My Lords, I would like to thank and congratulate the Chancellor and his advisers in the Treasury for speed and agility of their economic policy response. I recall that in his response to our debate on 18 March, the Minister described my proposal for a version of a people’s QE as the most radical of any that had been proposed that day, yet within two days the Government announced what was essentially half of what I proposed, particularly that which related to the furloughing scheme. I have had, and continue to have, many concerns about aspects of the loan scheme which relate to a couple of questions which have already been asked by other noble Lords. Will the Minister consider taking back to the Chancellor and the Treasury the following idea and question?

Why not, as I proposed specifically that day, link the two together and make the business support conditional on not gaming the furloughing system, and, along with that, further consider replacing aspects of the loan-based system with something more grant or equity related, where the Government could take a secondary type of equity stake, which would allow for small businesses in particular to plan for this uncertain future—especially ones such as those in hospitality. For them, the idea of taking a loan when they read and hear that a vaccine could still be 18 months in the future would, generally speaking, be a completely undesirable option. However, for the Government to directly support them in a way other than encouraging debt would be likely to be much more substantive and less damaging to the long-term outlook for the economy.

I thank the noble Lord for his question and indeed for his perspicacity in the statements he made on 18 March, and on them becoming policy very shortly afterwards. In that light, if the noble Lord would like to write to me with his ideas, I assure him that I will follow that up with the Chancellor of the Exchequer and see what more we can do. I completely agree that we will need a more flexible and nuanced system as we move into the next phase of this crisis.

May I add my congratulations to the Chancellor and the Treasury team for the dexterity with which they have brought in imaginative measures? My specific question, where I declare an interest as chairman of the EIS Association, is on whether the Government would consider introducing for the short term an increase in the size of the value of EIS tax credits? I believe that this would stimulate substantial private investment in SMEs; indeed, some £20 billion has been invested as a result of these EIS measures in the past. EIS has played a vital role encouraging the SME sector in this country.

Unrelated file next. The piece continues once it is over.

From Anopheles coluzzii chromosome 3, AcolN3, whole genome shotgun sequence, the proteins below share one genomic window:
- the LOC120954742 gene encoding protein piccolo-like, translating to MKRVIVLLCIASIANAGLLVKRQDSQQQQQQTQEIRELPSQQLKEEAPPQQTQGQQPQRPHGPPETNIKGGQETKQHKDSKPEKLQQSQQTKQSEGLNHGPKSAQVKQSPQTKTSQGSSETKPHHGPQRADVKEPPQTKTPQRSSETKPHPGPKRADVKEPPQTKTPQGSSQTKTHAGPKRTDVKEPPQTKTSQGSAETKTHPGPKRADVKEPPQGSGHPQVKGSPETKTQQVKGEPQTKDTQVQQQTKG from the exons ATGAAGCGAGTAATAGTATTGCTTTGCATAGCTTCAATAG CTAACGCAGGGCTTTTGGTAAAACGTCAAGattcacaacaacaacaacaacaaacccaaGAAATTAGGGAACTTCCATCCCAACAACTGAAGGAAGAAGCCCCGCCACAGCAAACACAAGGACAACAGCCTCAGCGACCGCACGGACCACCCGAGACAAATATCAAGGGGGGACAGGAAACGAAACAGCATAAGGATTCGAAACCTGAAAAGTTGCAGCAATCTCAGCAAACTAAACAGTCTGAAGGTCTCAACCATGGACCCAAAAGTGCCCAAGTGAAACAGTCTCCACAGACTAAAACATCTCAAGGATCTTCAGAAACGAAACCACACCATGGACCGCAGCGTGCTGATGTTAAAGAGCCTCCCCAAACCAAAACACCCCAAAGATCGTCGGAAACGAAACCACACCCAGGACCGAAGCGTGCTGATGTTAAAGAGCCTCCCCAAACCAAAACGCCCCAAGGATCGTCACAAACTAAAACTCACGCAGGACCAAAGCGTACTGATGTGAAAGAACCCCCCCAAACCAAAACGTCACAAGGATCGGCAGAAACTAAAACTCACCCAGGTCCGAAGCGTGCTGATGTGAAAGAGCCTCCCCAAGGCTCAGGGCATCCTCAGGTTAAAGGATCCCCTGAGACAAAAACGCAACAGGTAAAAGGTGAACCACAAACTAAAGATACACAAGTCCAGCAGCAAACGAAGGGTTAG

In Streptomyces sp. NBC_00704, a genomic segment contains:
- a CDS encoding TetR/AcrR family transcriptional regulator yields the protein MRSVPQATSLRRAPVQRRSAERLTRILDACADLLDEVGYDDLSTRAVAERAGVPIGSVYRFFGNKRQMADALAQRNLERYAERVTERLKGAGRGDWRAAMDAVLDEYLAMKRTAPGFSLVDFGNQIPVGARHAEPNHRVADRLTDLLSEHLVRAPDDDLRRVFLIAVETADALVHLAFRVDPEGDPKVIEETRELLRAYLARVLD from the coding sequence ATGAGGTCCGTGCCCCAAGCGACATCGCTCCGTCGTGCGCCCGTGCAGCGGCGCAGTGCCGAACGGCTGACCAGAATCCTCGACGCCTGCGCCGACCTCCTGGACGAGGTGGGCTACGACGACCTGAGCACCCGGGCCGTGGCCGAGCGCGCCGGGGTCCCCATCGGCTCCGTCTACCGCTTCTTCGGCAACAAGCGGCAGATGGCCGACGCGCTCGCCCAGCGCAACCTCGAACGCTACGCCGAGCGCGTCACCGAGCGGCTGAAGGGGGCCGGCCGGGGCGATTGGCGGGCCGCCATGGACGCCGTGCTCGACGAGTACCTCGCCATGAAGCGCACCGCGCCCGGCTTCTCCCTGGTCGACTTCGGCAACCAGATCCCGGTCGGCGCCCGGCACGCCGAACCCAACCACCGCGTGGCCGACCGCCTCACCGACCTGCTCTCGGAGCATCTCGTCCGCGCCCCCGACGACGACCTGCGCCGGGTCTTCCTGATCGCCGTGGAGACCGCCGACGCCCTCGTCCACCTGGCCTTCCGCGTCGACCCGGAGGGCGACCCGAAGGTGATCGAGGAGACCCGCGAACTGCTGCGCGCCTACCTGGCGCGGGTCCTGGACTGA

I thank my noble friend for his question and I will certainly take it back to the Treasury. It is worth remembering that the combination of the EIS, SEIS and VC schemes are pretty generous for investors, with the tax reliefs that they get. I suspect that, as an experienced investor, my noble friend Lord Flight will know that valuations will fall pretty dramatically for businesses looking for funding if they are early-stage. Therefore, there will be a lot of opportunities for the entrepreneurial investor over the next few months. None the less, I will certainly take my noble friend’s suggestions back for further consideration.

My Lords, the Chartered Institute of Personnel and Development says that the lack of support for limited companies in the self-employed income support schemes is

“not just a crack: it is a gaping hole in the package.”

It is accepted practice for freelancers to pay themselves through dividends, contrary to what the Minister says. This applies to a wide range of workers, from musicians to builders to cleaners, whose work is particularly important at present. Like the noble Baroness, Lady Kramer, I ask the Government to take another look at this.

I thank the noble Earl for his point; we discussed this in a Question last week. I know that in the Chancellor’s response yesterday, he said that he had been in touch with some of the groups that the noble Earl mentioned—I think he mentioned the Musicians’ Union, and so on. I am not saying that to take income by dividend is wrong; as I said last week, a dividend is defined as a surplus of profit of a business after all its operating costs have been paid, and the tax is paid and retained profits kept for reinvestment. That is my point. But what has happened in the week between our conversation and today is that bounce-back loans are now available, and that is probably the route for those people whom the noble Earl is particularly worried about.